A proposal to give everyone seriously injured during the Troubles some form of pension has been published by the Commission for Victims and Survivors.
The recommendation is contained in a new paper focusing on how Northern Ireland society should deal with legacy issues from the Troubles.
As the existing legal definition of a victim would be used to decide on eligibility, former terrorists could potentially qualify for a payout.
A similar proposal contained in the 2010 Eames-Bradley report – to pay £12,000 to victims of all backgrounds – was met with a hostile response from the majority of victims’ groups.
When responses to Eames-Bradley were invited, a total of 20 out of 28 organisations opposed the payment with only eight supporting it – and all but five of the 174 individuals who responded also rejected the proposal.
Other key proposals in the latest report include:
• the creation of an Acknowledgement Unit to provide official apologies to victims who have never had any formal recognition of their pain and suffering;
• an Independent Commission for Information Retrieval;
• and the establishment of an overarching Historical Investigations Unit.
The paper follows almost two years of consultations with victims’ groups and various individuals.
Victims commissioner Kathryn Stone said she was recommending the immediate implementation of the pension and the Acknowledgement Unit.
“We cannot wait any longer to answer the call for action from victims and survivors and if we have learned anything from the events of the last week, from the reaction not just of the La Mon, McGurk’s Bar, Ballymurphy and McConville families, but all victims, it is that lasting and meaningful peace is not possible until we address their needs,” she said.
“The current definition [of a victim] makes no distinction between different groups of people, and I know that it’s controversial, but we have to operate within the framework of the legislation,” Ms Stone told the News Letter.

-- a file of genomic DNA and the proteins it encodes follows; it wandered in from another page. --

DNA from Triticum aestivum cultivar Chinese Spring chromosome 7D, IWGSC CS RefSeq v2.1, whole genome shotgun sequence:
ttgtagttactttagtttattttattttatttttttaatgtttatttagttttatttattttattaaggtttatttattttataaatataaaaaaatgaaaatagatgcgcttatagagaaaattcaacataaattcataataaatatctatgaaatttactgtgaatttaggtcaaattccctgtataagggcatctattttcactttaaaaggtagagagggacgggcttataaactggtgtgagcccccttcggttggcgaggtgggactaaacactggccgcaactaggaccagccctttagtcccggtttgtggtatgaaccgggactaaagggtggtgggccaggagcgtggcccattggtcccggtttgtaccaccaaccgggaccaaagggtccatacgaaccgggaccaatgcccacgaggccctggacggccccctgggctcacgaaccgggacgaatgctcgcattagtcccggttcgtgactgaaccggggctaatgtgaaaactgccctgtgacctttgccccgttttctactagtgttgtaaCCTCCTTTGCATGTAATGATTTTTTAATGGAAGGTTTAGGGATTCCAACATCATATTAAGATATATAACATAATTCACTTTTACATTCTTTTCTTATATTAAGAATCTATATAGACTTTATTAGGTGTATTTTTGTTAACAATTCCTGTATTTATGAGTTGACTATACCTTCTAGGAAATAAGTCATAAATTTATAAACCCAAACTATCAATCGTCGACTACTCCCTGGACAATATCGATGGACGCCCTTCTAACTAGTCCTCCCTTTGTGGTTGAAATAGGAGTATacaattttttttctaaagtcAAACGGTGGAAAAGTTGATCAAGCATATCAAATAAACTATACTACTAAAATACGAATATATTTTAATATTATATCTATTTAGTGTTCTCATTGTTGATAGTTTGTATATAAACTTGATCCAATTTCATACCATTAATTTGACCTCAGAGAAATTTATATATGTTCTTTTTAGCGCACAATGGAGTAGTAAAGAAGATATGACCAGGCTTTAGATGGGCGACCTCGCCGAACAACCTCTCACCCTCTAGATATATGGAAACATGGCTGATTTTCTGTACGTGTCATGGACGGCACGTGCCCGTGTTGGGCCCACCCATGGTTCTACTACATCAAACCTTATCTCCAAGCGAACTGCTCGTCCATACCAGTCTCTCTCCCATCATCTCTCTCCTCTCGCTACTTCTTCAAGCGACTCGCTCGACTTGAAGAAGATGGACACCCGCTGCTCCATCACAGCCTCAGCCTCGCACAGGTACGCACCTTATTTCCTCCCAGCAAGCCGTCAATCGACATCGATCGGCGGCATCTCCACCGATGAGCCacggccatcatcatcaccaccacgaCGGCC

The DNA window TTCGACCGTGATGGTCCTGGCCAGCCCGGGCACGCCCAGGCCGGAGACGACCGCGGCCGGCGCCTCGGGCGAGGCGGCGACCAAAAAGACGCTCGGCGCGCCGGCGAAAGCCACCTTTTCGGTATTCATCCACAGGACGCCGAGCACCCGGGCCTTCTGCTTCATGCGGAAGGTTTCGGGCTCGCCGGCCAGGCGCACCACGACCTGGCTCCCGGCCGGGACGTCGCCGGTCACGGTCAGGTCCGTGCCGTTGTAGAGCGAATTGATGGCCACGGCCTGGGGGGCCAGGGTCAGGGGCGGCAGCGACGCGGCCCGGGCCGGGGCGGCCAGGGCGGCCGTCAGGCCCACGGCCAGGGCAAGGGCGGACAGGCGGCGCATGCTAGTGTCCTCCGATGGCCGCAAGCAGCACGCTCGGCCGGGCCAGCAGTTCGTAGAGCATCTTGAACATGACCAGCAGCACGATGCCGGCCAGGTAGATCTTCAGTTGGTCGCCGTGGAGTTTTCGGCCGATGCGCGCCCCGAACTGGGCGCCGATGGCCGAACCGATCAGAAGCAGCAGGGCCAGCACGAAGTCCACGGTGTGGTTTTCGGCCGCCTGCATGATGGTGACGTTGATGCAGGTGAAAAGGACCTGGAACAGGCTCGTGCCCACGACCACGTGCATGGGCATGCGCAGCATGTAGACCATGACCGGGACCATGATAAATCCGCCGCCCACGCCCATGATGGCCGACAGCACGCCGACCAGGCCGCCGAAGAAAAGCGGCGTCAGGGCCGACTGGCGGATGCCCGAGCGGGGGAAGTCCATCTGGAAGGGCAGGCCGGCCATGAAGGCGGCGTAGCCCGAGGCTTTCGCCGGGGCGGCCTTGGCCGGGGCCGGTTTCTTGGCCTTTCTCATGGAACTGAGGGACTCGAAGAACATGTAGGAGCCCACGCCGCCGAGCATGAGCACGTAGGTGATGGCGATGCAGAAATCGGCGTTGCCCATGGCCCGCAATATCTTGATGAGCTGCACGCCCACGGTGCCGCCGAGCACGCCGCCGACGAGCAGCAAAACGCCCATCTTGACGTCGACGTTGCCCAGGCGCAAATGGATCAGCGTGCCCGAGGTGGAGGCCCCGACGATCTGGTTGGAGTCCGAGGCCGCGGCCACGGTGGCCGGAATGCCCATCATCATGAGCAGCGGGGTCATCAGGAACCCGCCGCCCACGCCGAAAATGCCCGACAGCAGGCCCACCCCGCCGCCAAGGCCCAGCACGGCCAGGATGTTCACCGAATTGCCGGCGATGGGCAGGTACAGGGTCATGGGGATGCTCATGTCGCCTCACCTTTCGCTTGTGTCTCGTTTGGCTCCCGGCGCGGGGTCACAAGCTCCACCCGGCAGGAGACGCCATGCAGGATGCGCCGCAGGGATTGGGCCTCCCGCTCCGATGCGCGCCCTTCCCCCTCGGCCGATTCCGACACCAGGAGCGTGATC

The commissioner said that the majority of victims felt the possibility of a small number [that they deemed unsuitable] benefitting should not “derail the prospect of the majority having dignity in their later years”.
Ms Stone also said that while there was some consistency with previous reports, this was not a “re-hash” of Eames-Bradley or Haass.
Kenny Donaldson of Innocent Victims United questioned the timing of the document’s publication.
“As we understand many members of the commission’s own victims forum have significant difficulties with the proposals flowing from the document and in fact, as we understand, many individuals were unwilling to sign off on the document. The needs and position of our constituency which was vociferously relayed at CVSNI’s DWP (Dealing With the Past) conference in February is not represented in these proposals,” he said.
“The key recommendations – with the exception of the pension for the seriously injured – are core Haass process proposals.
“CVSNI and their employers in OFMDFM have not learnt from the lessons of Eames-Bradley. In believing that providing a pension to perpetrators like their innocent victims is somehow acceptable is warped and deeply miscalculated.”